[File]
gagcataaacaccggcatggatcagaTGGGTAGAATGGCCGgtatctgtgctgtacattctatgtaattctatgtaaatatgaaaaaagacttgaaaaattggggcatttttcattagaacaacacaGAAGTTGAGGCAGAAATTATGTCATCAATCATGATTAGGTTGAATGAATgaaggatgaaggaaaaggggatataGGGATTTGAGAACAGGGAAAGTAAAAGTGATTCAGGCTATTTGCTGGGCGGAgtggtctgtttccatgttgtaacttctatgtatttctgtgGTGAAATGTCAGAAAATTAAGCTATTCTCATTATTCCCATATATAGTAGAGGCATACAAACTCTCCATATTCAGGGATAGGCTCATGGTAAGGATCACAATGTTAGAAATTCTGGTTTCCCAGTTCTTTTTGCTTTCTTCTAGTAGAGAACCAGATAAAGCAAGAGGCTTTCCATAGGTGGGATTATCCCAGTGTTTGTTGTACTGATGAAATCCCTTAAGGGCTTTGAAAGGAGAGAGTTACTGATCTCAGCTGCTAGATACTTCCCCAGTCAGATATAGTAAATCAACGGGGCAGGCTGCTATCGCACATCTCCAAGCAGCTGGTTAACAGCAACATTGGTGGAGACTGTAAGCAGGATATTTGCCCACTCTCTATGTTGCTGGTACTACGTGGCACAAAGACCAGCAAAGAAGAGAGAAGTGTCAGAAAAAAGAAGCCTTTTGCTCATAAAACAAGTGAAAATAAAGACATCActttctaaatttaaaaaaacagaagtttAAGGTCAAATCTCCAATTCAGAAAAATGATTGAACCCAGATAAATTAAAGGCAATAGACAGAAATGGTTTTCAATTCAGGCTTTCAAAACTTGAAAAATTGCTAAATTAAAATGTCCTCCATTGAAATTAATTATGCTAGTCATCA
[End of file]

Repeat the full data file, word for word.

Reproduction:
gagcataaacaccggcatggatcagaTGGGTAGAATGGCCGgtatctgtgctgtacattctatgtaattctatgtaaatatgaaaaaagacttgaaaaattggggcatttttcattagaacaacacaGAAGTTGAGGCAGAAATTATGTCATCAATCATGATTAGGTTGAATGAATgaaggatgaaggaaaaggggatataGGGATTTGAGAACAGGGAAAGTAAAAGTGATTCAGGCTATTTGCTGGGCGGAgtggtctgtttccatgttgtaacttctatgtatttctgtgGTGAAATGTCAGAAAATTAAGCTATTCTCATTATTCCCATATATAGTAGAGGCATACAAACTCTCCATATTCAGGGATAGGCTCATGGTAAGGATCACAATGTTAGAAATTCTGGTTTCCCAGTTCTTTTTGCTTTCTTCTAGTAGAGAACCAGATAAAGCAAGAGGCTTTCCATAGGTGGGATTATCCCAGTGTTTGTTGTACTGATGAAATCCCTTAAGGGCTTTGAAAGGAGAGAGTTACTGATCTCAGCTGCTAGATACTTCCCCAGTCAGATATAGTAAATCAACGGGGCAGGCTGCTATCGCACATCTCCAAGCAGCTGGTTAACAGCAACATTGGTGGAGACTGTAAGCAGGATATTTGCCCACTCTCTATGTTGCTGGTACTACGTGGCACAAAGACCAGCAAAGAAGAGAGAAGTGTCAGAAAAAAGAAGCCTTTTGCTCATAAAACAAGTGAAAATAAAGACATCActttctaaatttaaaaaaacagaagtttAAGGTCAAATCTCCAATTCAGAAAAATGATTGAACCCAGATAAATTAAAGGCAATAGACAGAAATGGTTTTCAATTCAGGCTTTCAAAACTTGAAAAATTGCTAAATTAAAATGTCCTCCATTGAAATTAATTATGCTAGTCATCA